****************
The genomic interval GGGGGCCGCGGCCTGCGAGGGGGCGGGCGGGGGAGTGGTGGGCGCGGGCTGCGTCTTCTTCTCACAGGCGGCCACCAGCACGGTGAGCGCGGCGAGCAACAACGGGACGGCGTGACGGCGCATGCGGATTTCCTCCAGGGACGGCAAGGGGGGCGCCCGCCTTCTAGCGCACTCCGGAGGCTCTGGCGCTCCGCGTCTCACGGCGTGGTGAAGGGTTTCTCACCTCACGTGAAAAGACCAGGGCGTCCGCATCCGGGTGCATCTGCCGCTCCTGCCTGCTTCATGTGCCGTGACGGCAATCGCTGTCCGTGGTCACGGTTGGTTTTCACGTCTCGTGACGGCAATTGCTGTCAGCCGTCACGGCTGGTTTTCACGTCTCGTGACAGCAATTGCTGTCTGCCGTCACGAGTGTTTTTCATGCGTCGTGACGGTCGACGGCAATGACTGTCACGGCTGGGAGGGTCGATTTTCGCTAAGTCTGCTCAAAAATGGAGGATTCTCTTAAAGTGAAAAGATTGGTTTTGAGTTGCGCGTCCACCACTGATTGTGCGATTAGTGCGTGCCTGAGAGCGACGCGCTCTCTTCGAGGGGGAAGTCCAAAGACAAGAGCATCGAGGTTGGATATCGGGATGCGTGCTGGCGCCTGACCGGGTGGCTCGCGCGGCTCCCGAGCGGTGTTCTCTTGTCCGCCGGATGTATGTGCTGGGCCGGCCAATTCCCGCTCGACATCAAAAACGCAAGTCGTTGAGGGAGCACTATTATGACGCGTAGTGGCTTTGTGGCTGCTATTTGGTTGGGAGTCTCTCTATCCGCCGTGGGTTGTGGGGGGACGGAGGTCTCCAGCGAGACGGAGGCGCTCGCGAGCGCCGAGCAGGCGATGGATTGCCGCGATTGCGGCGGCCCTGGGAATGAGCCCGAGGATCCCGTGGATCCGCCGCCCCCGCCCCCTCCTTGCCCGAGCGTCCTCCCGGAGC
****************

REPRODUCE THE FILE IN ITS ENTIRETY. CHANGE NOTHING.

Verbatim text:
The genomic interval GGGGGCCGCGGCCTGCGAGGGGGCGGGCGGGGGAGTGGTGGGCGCGGGCTGCGTCTTCTTCTCACAGGCGGCCACCAGCACGGTGAGCGCGGCGAGCAACAACGGGACGGCGTGACGGCGCATGCGGATTTCCTCCAGGGACGGCAAGGGGGGCGCCCGCCTTCTAGCGCACTCCGGAGGCTCTGGCGCTCCGCGTCTCACGGCGTGGTGAAGGGTTTCTCACCTCACGTGAAAAGACCAGGGCGTCCGCATCCGGGTGCATCTGCCGCTCCTGCCTGCTTCATGTGCCGTGACGGCAATCGCTGTCCGTGGTCACGGTTGGTTTTCACGTCTCGTGACGGCAATTGCTGTCAGCCGTCACGGCTGGTTTTCACGTCTCGTGACAGCAATTGCTGTCTGCCGTCACGAGTGTTTTTCATGCGTCGTGACGGTCGACGGCAATGACTGTCACGGCTGGGAGGGTCGATTTTCGCTAAGTCTGCTCAAAAATGGAGGATTCTCTTAAAGTGAAAAGATTGGTTTTGAGTTGCGCGTCCACCACTGATTGTGCGATTAGTGCGTGCCTGAGAGCGACGCGCTCTCTTCGAGGGGGAAGTCCAAAGACAAGAGCATCGAGGTTGGATATCGGGATGCGTGCTGGCGCCTGACCGGGTGGCTCGCGCGGCTCCCGAGCGGTGTTCTCTTGTCCGCCGGATGTATGTGCTGGGCCGGCCAATTCCCGCTCGACATCAAAAACGCAAGTCGTTGAGGGAGCACTATTATGACGCGTAGTGGCTTTGTGGCTGCTATTTGGTTGGGAGTCTCTCTATCCGCCGTGGGTTGTGGGGGGACGGAGGTCTCCAGCGAGACGGAGGCGCTCGCGAGCGCCGAGCAGGCGATGGATTGCCGCGATTGCGGCGGCCCTGGGAATGAGCCCGAGGATCCCGTGGATCCGCCGCCCCCGCCCCCTCCTTGCCCGAGCGTCCTCCCGGAGC